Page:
Help Wanted - Hawaii's Economic Crisis

Part 3: It doesn't matter where you look.
People feeling the pinch of hard times are all around.
They're buried in debt. They're succumbing to stress.
They're pulling up stakes.

By George F. Lee, Star-Bulletin
Darley Arbogast waits for work at the Hawaii Carpenters
Union. Unemployed for months, he is considering retirement
at age 61. See story, Page 11

Epidemic of failure

Bankruptcies in Hawaii are growing
at the highest rate in the nation

By Peter Wagner

"YOU feel you've finally got a piece of the rock -- the dream to own something in Hawaii," said the downcast Kaneohe man. "You feel you've got status, and then someone comes along and just yanks it away from you."

That's bankruptcy.

It's cold. It's hard. It's humiliating.

And it's epidemic in Hawaii.

Personal and business bankruptcies are expected to eclipse 4,000 for the first time this year, just as 3,000 was surpassed last year. It's the fastest increase in the nation, which is swept up in a wave of bankruptcies.

For many, federal bankruptcy court is a sobering last resort. They fall behind on mortgages, lose jobs, or wrestle with medical bills. They descend into divorce, credit abuse or the high cost of living in a comatose economy.

Those who file must list their belongings -- everything from the lamp on the table to wedding rings. They find themselves in a sterile room in front of a federal trustee. They empty their pockets. They tighten their belts.

Many are ashamed and don't want their losses known. Those who spoke with the Star-Bulletin asked for anonymity.

"It's really hard when you have to give up everything you own and start over," said the 37-year-old Kaneohe man, a school teacher with a wife and two children. His recently filed bankruptcy will cost the family's home.

"We're pretty scared. We don't know where the future leads."

The couple filed under Chapter 7 of the federal bankruptcy code -- by far the most commonly used in Hawaii. The procedure liquidates your assets, divides the proceeds among creditors, and allows you to walk away from remaining debts.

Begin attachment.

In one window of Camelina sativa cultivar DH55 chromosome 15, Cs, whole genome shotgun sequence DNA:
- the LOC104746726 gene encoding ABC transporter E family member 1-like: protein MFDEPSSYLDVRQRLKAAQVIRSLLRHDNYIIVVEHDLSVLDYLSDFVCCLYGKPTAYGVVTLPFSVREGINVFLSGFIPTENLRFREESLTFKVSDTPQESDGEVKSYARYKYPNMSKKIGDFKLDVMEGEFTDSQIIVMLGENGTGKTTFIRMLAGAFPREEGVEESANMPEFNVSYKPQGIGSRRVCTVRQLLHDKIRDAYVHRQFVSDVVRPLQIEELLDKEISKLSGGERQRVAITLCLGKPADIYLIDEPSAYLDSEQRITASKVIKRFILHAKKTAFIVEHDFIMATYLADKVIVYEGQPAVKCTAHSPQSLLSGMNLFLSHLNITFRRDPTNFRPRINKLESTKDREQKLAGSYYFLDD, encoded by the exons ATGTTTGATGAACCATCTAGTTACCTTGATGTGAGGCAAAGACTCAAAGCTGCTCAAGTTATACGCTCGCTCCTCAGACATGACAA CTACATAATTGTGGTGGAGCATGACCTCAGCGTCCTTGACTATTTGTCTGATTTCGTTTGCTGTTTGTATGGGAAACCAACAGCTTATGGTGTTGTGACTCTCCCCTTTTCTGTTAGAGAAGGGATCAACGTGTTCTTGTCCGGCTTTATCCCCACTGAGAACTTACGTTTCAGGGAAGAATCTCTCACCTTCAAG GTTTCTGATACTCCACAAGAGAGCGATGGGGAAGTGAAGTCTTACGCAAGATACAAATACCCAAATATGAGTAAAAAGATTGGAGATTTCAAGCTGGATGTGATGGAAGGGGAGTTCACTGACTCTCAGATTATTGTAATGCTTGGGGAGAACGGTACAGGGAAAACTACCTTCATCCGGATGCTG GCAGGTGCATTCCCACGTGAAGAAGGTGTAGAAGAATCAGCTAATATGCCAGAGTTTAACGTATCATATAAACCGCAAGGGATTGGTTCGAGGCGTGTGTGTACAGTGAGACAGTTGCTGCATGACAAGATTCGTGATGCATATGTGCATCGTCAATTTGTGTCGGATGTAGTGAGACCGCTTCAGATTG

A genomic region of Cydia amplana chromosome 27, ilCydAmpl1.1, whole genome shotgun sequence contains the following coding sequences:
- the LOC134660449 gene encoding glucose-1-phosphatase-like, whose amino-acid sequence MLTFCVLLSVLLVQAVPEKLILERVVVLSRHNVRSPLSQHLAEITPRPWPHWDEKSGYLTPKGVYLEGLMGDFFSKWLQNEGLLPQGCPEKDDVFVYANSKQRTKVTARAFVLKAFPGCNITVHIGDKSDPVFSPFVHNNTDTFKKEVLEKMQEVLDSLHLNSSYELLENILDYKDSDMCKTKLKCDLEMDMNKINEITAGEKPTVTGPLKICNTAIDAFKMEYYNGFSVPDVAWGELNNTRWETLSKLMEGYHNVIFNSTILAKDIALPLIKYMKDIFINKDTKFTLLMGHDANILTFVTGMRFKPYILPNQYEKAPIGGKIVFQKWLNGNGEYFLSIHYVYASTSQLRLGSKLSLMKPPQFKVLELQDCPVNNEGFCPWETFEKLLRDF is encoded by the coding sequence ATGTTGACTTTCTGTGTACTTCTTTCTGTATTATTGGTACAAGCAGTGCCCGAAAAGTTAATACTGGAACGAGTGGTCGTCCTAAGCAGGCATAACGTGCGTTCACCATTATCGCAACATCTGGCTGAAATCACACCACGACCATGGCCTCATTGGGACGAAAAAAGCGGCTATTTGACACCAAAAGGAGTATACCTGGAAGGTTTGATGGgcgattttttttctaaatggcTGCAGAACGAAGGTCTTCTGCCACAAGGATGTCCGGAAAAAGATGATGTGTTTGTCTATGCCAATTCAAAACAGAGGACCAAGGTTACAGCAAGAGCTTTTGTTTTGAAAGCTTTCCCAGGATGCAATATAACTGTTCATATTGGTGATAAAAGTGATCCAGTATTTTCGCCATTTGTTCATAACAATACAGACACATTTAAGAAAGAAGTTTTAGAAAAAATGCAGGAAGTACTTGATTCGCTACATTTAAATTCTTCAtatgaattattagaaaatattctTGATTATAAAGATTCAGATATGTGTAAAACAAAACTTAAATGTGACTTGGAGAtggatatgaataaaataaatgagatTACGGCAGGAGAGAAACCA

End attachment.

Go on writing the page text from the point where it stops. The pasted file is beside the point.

Less common but on the increase are Chapter 13 filings, which let you keep your valuables under a supervised plan to repay bills, usually over a period of years. Either way, bankruptcy puts a black mark on your credit record for 10 years.

Chapter 7 lets you keep personal effects that aren't worth selling. For example: a car that isn't worth more than $2,400, jewelry under $1,000 and professional books under $1,500.

But big ticket items, like the $190,000 condo the Kaneohe couple bought two years ago as first-time buyers, often must go.

"My husband feels he failed," said his wife, a 38-year-old caregiver. "It's been harder for him."

They said they fell into trouble after putting down $25,000, their entire savings, on the condo. They learned their mistake when medical bills and other unexpected expenses hit them, and they had no reserves.

Struggling to meet their mortgage, they canceled life insurance and other extras. They tried to get a second mortgage, but were rejected in part because their condo had lost $60,000 in a slumping real estate market. He took a second job; that created new problems.

"He was working at night, which impacted his job during the day," said the man's wife. "He was tired, irritable and it just wasn't worth it. Everybody was yelling and flying off the handle. I just said: This is it -- we're not going to continue to live like this."

'Terrible, terrible economy'

Bankruptcy is on the rise nationwide. Last year's total of 1.1 million filings is expected to reach 1.2 million by the end of this year -- 10 percent of them in Los Angeles.